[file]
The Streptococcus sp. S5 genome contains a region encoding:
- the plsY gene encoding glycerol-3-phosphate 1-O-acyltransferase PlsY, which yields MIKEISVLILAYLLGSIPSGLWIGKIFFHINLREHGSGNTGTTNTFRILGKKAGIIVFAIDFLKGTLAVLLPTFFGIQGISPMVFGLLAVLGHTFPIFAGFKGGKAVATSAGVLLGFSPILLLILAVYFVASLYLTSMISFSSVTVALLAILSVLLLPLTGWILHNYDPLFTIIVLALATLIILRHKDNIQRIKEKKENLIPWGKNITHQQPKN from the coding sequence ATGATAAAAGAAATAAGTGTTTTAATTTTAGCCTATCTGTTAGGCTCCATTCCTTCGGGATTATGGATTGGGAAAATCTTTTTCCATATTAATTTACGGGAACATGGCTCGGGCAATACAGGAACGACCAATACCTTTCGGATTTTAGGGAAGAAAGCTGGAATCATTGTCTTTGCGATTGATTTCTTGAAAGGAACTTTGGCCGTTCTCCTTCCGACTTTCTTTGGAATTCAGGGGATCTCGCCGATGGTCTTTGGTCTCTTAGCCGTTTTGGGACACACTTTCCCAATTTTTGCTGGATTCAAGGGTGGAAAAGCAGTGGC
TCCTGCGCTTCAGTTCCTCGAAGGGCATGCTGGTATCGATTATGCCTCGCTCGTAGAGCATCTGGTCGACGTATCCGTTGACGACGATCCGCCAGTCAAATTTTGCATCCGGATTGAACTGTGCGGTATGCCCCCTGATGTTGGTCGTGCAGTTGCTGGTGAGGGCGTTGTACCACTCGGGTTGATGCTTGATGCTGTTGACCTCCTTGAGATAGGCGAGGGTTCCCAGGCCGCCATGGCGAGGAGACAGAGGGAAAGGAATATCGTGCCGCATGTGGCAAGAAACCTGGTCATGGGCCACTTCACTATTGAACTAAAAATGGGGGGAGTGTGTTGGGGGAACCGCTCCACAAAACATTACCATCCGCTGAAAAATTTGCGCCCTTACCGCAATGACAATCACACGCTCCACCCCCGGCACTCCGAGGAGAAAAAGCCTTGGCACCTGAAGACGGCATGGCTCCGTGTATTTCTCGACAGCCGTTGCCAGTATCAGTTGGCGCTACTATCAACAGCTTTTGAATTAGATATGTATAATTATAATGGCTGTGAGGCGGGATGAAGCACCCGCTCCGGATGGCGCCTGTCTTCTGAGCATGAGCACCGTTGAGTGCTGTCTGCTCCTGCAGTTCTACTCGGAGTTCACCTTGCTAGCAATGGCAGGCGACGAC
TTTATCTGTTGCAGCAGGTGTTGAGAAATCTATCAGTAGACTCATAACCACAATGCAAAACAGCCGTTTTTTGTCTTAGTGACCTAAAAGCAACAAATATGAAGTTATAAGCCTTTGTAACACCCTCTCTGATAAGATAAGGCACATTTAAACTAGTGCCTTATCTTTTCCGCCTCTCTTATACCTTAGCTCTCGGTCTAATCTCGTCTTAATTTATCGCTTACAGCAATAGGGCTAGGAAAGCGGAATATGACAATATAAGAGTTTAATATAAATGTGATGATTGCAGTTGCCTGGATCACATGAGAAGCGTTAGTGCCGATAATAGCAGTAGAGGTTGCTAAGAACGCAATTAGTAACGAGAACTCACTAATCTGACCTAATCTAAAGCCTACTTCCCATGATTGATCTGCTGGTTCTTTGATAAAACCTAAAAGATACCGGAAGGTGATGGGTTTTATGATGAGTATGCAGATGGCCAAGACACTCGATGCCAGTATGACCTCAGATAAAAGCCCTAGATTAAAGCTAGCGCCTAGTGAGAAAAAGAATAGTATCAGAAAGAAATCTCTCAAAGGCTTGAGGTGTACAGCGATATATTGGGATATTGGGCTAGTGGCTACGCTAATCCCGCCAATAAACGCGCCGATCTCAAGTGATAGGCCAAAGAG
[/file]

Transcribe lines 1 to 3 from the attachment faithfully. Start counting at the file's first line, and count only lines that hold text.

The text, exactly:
The Streptococcus sp. S5 genome contains a region encoding:
- the plsY gene encoding glycerol-3-phosphate 1-O-acyltransferase PlsY, which yields MIKEISVLILAYLLGSIPSGLWIGKIFFHINLREHGSGNTGTTNTFRILGKKAGIIVFAIDFLKGTLAVLLPTFFGIQGISPMVFGLLAVLGHTFPIFAGFKGGKAVATSAGVLLGFSPILLLILAVYFVASLYLTSMISFSSVTVALLAILSVLLLPLTGWILHNYDPLFTIIVLALATLIILRHKDNIQRIKEKKENLIPWGKNITHQQPKN from the coding sequence ATGATAAAAGAAATAAGTGTTTTAATTTTAGCCTATCTGTTAGGCTCCATTCCTTCGGGATTATGGATTGGGAAAATCTTTTTCCATATTAATTTACGGGAACATGGCTCGGGCAATACAGGAACGACCAATACCTTTCGGATTTTAGGGAAGAAAGCTGGAATCATTGTCTTTGCGATTGATTTCTTGAAAGGAACTTTGGCCGTTCTCCTTCCGACTTTCTTTGGAATTCAGGGGATCTCGCCGATGGTCTTTGGTCTCTTAGCCGTTTTGGGACACACTTTCCCAATTTTTGCTGGATTCAAGGGTGGAAAAGCAGTGGC
TCCTGCGCTTCAGTTCCTCGAAGGGCATGCTGGTATCGATTATGCCTCGCTCGTAGAGCATCTGGTCGACGTATCCGTTGACGACGATCCGCCAGTCAAATTTTGCATCCGGATTGAACTGTGCGGTATGCCCCCTGATGTTGGTCGTGCAGTTGCTGGTGAGGGCGTTGTACCACTCGGGTTGATGCTTGATGCTGTTGACCTCCTTGAGATAGGCGAGGGTTCCCAGGCCGCCATGGCGAGGAGACAGAGGGAAAGGAATATCGTGCCGCATGTGGCAAGAAACCTGGTCATGGGCCACTTCACTATTGAACTAAAAATGGGGGGAGTGTGTTGGGGGAACCGCTCCACAAAACATTACCATCCGCTGAAAAATTTGCGCCCTTACCGCAATGACAATCACACGCTCCACCCCCGGCACTCCGAGGAGAAAAAGCCTTGGCACCTGAAGACGGCATGGCTCCGTGTATTTCTCGACAGCCGTTGCCAGTATCAGTTGGCGCTACTATCAACAGCTTTTGAATTAGATATGTATAATTATAATGGCTGTGAGGCGGGATGAAGCACCCGCTCCGGATGGCGCCTGTCTTCTGAGCATGAGCACCGTTGAGTGCTGTCTGCTCCTGCAGTTCTACTCGGAGTTCACCTTGCTAGCAATGGCAGGCGACGAC